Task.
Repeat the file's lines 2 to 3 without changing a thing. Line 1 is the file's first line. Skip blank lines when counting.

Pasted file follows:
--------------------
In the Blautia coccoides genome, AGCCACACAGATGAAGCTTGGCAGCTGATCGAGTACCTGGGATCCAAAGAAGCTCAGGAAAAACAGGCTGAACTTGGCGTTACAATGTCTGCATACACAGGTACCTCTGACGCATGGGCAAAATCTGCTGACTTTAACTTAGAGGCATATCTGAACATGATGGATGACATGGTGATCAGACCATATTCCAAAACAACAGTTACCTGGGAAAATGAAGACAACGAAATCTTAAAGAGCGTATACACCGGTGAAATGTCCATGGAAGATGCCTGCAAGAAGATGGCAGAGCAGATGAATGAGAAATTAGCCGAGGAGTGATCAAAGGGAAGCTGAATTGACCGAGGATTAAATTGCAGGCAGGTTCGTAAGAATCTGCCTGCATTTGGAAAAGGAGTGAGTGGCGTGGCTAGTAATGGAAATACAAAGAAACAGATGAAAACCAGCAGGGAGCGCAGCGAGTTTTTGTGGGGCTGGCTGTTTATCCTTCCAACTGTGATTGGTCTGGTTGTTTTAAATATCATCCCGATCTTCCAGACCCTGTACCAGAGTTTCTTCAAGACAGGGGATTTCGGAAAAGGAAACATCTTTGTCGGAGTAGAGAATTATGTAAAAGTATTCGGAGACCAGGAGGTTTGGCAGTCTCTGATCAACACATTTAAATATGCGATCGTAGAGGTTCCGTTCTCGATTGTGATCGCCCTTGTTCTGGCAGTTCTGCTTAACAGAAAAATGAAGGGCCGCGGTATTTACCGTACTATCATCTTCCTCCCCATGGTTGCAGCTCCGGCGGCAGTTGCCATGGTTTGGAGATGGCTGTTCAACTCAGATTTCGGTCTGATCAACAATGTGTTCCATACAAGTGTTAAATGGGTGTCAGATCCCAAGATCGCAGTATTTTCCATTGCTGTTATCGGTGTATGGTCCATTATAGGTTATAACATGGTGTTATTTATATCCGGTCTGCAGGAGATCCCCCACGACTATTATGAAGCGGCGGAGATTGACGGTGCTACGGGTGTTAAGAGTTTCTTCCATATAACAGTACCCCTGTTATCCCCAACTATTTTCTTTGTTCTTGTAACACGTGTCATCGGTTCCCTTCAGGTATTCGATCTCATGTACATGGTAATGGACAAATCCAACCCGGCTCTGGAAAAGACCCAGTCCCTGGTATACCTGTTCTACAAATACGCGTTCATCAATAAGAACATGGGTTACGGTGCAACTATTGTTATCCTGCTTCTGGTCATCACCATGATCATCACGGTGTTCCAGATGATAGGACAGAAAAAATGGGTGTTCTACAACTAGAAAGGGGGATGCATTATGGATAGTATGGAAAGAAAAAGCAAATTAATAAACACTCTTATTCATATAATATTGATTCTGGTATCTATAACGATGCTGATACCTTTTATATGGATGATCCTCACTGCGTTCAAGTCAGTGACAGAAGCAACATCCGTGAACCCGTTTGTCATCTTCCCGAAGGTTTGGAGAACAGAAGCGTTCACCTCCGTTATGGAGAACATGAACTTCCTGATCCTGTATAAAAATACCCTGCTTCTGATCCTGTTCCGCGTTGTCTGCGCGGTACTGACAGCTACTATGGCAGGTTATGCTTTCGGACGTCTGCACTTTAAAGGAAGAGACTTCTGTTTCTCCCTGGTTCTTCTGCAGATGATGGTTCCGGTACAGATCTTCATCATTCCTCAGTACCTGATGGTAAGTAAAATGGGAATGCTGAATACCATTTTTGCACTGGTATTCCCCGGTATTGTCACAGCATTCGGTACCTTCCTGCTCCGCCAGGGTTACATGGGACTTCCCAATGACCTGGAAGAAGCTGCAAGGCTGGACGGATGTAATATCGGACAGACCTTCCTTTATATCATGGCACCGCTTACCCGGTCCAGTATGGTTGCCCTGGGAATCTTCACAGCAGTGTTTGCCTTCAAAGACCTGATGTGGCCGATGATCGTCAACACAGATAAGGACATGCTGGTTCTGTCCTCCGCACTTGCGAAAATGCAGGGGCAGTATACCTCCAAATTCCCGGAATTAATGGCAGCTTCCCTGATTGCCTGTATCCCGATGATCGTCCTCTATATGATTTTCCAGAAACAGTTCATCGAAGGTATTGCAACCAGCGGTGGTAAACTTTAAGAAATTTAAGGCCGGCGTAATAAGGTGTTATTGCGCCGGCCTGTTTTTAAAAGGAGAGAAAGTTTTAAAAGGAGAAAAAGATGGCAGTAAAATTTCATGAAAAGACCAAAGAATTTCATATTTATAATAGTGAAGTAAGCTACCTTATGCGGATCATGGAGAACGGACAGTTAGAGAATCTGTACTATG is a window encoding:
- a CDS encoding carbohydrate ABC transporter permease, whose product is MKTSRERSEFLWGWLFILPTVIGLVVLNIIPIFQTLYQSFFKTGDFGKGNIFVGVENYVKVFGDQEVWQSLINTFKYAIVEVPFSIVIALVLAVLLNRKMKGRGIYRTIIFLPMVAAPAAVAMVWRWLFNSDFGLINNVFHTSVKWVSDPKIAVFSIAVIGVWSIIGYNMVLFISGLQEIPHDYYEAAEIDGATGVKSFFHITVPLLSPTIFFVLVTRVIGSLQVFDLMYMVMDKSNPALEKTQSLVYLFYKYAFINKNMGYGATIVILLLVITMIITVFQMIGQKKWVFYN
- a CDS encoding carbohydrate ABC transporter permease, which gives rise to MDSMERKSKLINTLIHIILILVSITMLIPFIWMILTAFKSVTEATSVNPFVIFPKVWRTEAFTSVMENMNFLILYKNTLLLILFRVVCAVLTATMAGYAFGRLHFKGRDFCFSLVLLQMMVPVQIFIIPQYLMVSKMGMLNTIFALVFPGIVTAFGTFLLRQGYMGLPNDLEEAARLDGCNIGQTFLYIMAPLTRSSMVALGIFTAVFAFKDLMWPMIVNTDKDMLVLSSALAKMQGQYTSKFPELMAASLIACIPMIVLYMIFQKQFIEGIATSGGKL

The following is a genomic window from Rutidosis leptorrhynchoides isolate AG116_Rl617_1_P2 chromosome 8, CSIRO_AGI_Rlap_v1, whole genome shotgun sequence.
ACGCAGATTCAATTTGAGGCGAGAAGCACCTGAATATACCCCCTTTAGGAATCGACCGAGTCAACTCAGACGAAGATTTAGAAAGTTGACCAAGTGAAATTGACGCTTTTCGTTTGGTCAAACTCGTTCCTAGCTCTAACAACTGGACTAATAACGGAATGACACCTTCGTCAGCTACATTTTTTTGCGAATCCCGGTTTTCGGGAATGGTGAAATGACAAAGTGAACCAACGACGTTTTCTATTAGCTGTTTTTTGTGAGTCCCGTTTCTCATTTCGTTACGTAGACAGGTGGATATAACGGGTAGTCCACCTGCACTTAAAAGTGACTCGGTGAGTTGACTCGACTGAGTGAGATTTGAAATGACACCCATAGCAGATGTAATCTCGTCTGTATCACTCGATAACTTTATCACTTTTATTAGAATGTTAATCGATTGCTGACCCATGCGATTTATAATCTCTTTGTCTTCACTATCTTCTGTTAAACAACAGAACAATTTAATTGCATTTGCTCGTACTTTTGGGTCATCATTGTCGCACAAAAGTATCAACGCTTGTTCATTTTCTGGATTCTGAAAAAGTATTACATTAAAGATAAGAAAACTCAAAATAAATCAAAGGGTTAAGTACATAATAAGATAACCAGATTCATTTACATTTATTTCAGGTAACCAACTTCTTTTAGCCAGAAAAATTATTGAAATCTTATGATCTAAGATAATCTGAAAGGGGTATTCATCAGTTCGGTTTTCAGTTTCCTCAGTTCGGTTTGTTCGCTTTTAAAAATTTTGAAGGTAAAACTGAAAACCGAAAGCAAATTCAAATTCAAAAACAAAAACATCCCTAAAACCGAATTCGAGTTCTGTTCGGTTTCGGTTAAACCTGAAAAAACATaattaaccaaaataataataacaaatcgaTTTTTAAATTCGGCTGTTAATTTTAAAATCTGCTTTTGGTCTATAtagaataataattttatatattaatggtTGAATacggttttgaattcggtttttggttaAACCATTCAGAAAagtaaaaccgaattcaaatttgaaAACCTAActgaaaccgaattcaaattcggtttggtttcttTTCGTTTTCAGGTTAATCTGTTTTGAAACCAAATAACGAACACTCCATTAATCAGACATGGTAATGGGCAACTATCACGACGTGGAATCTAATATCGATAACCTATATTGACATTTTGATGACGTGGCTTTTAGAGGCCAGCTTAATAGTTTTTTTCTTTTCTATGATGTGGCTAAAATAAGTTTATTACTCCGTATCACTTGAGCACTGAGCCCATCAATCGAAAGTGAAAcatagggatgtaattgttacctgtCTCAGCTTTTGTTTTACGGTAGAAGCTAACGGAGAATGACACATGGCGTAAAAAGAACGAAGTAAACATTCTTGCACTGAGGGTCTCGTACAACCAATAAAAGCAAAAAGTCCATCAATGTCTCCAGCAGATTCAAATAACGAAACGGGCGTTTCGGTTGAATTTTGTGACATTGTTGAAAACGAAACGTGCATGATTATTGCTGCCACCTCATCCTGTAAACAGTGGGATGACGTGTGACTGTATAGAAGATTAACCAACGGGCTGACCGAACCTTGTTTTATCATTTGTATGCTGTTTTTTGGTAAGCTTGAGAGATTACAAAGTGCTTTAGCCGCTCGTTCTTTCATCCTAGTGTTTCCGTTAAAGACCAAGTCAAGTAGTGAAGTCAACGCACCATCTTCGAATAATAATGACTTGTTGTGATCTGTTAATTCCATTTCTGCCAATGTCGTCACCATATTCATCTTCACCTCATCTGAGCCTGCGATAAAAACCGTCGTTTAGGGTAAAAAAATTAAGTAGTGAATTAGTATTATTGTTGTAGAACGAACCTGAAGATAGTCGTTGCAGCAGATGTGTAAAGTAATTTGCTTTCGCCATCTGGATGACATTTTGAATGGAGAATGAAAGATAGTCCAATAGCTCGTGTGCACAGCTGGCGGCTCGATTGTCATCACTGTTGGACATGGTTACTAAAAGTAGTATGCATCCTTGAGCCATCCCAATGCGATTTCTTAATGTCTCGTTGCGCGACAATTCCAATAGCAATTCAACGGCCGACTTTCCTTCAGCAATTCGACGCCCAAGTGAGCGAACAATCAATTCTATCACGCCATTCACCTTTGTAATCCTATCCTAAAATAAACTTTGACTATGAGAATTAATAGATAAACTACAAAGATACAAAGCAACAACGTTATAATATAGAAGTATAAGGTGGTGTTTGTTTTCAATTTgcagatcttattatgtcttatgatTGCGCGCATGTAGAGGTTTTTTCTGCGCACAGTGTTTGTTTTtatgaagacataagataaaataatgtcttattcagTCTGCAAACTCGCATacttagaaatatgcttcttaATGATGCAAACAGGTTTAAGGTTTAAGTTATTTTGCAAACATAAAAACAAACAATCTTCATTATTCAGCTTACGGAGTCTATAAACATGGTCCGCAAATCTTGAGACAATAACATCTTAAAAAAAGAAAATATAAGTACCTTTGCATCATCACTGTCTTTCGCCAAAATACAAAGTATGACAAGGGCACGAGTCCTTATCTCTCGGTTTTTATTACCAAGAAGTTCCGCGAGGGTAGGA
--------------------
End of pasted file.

- a CDS encoding carbohydrate ABC transporter permease, whose product is MKTSRERSEFLWGWLFILPTVIGLVVLNIIPIFQTLYQSFFKTGDFGKGNIFVGVENYVKVFGDQEVWQSLINTFKYAIVEVPFSIVIALVLAVLLNRKMKGRGIYRTIIFLPMVAAPAAVAMVWRWLFNSDFGLINNVFHTSVKWVSDPKIAVFSIAVIGVWSIIGYNMVLFISGLQEIPHDYYEAAEIDGATGVKSFFHITVPLLSPTIFFVLVTRVIGSLQVFDLMYMVMDKSNPALEKTQSLVYLFYKYAFINKNMGYGATIVILLLVITMIITVFQMIGQKKWVFYN
- a CDS encoding carbohydrate ABC transporter permease, which gives rise to MDSMERKSKLINTLIHIILILVSITMLIPFIWMILTAFKSVTEATSVNPFVIFPKVWRTEAFTSVMENMNFLILYKNTLLLILFRVVCAVLTATMAGYAFGRLHFKGRDFCFSLVLLQMMVPVQIFIIPQYLMVSKMGMLNTIFALVFPGIVTAFGTFLLRQGYMGLPNDLEEAARLDGCNIGQTFLYIMAPLTRSSMVALGIFTAVFAFKDLMWPMIVNTDKDMLVLSSALAKMQGQYTSKFPELMAASLIACIPMIVLYMIFQKQFIEGIATSGGKL